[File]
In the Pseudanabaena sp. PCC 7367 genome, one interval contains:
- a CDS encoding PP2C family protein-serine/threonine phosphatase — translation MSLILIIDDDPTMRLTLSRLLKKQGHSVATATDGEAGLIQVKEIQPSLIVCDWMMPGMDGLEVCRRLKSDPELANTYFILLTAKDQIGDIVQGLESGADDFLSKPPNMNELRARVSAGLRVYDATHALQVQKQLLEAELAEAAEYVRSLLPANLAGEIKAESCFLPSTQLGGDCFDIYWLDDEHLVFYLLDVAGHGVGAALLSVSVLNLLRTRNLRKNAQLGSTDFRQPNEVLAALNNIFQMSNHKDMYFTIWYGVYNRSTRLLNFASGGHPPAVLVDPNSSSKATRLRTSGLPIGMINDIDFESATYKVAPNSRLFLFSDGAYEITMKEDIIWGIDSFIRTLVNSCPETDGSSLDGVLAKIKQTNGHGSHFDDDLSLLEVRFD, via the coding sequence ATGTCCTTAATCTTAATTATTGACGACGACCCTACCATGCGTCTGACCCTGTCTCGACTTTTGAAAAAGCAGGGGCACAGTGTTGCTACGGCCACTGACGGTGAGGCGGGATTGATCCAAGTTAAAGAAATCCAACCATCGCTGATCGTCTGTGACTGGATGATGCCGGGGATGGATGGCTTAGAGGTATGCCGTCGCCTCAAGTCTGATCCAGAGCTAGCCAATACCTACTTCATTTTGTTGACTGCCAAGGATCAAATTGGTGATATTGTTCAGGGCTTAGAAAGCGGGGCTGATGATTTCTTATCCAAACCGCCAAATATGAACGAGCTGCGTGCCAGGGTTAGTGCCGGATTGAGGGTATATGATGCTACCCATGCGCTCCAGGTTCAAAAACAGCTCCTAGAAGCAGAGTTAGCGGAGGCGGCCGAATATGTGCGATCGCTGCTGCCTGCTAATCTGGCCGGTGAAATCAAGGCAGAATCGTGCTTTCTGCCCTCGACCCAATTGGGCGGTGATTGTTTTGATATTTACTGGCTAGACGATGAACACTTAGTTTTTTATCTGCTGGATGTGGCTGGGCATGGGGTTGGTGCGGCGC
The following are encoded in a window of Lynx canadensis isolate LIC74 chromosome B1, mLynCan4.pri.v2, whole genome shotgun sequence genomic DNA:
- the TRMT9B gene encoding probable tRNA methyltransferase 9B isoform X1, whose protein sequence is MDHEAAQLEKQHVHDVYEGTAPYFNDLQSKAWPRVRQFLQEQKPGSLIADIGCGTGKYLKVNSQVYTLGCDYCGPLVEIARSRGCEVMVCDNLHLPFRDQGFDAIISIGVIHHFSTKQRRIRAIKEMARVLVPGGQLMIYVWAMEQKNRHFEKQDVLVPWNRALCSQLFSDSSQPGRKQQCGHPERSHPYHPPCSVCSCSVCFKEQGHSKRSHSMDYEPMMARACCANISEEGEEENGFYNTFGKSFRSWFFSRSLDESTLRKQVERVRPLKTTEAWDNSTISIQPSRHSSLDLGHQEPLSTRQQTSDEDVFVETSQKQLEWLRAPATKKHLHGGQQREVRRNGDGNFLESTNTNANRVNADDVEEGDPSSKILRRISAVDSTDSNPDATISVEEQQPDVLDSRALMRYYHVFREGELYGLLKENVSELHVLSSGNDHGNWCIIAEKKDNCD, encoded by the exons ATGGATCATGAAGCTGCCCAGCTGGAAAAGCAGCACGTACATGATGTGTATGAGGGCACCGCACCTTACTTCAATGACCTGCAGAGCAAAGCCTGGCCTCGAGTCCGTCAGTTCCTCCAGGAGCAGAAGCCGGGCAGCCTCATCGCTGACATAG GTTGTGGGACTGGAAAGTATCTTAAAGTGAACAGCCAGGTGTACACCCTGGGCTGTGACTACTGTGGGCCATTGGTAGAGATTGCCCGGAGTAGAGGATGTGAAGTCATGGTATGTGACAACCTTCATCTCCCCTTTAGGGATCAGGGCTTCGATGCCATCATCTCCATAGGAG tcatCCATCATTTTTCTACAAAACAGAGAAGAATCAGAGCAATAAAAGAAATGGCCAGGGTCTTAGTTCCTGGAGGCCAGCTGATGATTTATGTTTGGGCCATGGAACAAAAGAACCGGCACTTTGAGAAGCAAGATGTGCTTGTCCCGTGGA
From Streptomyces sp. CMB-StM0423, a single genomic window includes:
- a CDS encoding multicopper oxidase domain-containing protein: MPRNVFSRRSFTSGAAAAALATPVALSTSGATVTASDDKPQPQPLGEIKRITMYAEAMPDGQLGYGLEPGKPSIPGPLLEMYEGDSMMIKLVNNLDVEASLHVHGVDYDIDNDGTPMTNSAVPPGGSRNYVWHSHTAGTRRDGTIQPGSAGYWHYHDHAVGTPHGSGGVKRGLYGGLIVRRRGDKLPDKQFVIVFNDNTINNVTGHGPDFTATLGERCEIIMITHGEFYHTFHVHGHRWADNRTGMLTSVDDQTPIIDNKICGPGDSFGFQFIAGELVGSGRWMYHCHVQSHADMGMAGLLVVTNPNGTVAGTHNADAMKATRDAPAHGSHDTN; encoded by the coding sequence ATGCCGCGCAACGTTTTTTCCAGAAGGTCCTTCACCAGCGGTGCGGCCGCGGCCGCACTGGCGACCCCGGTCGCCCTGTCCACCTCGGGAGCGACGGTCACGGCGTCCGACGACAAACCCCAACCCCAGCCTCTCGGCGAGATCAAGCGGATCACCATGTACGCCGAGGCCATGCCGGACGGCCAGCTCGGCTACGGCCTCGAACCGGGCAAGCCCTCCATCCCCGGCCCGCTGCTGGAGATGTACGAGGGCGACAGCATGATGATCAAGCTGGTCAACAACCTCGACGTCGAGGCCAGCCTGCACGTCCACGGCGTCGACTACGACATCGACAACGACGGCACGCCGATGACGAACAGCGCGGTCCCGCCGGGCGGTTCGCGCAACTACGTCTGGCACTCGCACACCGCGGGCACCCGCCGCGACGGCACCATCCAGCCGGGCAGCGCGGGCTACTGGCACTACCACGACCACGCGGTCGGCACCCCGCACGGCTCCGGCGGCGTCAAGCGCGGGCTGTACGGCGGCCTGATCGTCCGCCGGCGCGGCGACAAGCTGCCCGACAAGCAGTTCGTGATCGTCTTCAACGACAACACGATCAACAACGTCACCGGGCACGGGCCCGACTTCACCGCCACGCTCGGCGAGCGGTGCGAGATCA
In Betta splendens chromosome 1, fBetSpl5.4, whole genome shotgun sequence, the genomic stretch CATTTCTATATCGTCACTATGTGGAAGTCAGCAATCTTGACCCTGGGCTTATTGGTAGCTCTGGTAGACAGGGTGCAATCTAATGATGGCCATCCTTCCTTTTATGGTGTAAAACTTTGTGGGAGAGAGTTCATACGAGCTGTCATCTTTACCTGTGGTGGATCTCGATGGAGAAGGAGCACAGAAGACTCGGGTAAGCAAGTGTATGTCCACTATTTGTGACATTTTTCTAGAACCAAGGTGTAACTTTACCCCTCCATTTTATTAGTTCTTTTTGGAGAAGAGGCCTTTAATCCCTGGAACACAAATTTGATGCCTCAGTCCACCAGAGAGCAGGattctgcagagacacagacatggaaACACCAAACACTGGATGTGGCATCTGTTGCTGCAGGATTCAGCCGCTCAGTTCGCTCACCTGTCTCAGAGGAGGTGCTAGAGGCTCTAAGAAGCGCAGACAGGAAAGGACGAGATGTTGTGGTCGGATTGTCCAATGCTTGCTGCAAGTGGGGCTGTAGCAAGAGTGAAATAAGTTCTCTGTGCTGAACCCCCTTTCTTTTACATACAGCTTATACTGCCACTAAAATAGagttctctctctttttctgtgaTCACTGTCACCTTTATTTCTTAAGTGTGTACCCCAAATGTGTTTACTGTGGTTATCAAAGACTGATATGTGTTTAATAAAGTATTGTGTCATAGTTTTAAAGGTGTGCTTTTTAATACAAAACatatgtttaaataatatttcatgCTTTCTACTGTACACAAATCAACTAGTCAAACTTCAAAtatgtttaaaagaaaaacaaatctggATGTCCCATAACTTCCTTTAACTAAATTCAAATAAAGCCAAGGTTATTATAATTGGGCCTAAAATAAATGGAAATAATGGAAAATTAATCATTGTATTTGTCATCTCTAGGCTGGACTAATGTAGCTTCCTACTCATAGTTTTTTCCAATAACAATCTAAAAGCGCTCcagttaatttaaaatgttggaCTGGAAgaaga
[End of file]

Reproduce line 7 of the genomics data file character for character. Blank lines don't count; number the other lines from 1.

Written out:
In Betta splendens chromosome 1, fBetSpl5.4, whole genome shotgun sequence, the genomic stretch CATTTCTATATCGTCACTATGTGGAAGTCAGCAATCTTGACCCTGGGCTTATTGGTAGCTCTGGTAGACAGGGTGCAATCTAATGATGGCCATCCTTCCTTTTATGGTGTAAAACTTTGTGGGAGAGAGTTCATACGAGCTGTCATCTTTACCTGTGGTGGATCTCGATGGAGAAGGAGCACAGAAGACTCGGGTAAGCAAGTGTATGTCCACTATTTGTGACATTTTTCTAGAACCAAGGTGTAACTTTACCCCTCCATTTTATTAGTTCTTTTTGGAGAAGAGGCCTTTAATCCCTGGAACACAAATTTGATGCCTCAGTCCACCAGAGAGCAGGattctgcagagacacagacatggaaACACCAAACACTGGATGTGGCATCTGTTGCTGCAGGATTCAGCCGCTCAGTTCGCTCACCTGTCTCAGAGGAGGTGCTAGAGGCTCTAAGAAGCGCAGACAGGAAAGGACGAGATGTTGTGGTCGGATTGTCCAATGCTTGCTGCAAGTGGGGCTGTAGCAAGAGTGAAATAAGTTCTCTGTGCTGAACCCCCTTTCTTTTACATACAGCTTATACTGCCACTAAAATAGagttctctctctttttctgtgaTCACTGTCACCTTTATTTCTTAAGTGTGTACCCCAAATGTGTTTACTGTGGTTATCAAAGACTGATATGTGTTTAATAAAGTATTGTGTCATAGTTTTAAAGGTGTGCTTTTTAATACAAAACatatgtttaaataatatttcatgCTTTCTACTGTACACAAATCAACTAGTCAAACTTCAAAtatgtttaaaagaaaaacaaatctggATGTCCCATAACTTCCTTTAACTAAATTCAAATAAAGCCAAGGTTATTATAATTGGGCCTAAAATAAATGGAAATAATGGAAAATTAATCATTGTATTTGTCATCTCTAGGCTGGACTAATGTAGCTTCCTACTCATAGTTTTTTCCAATAACAATCTAAAAGCGCTCcagttaatttaaaatgttggaCTGGAAgaaga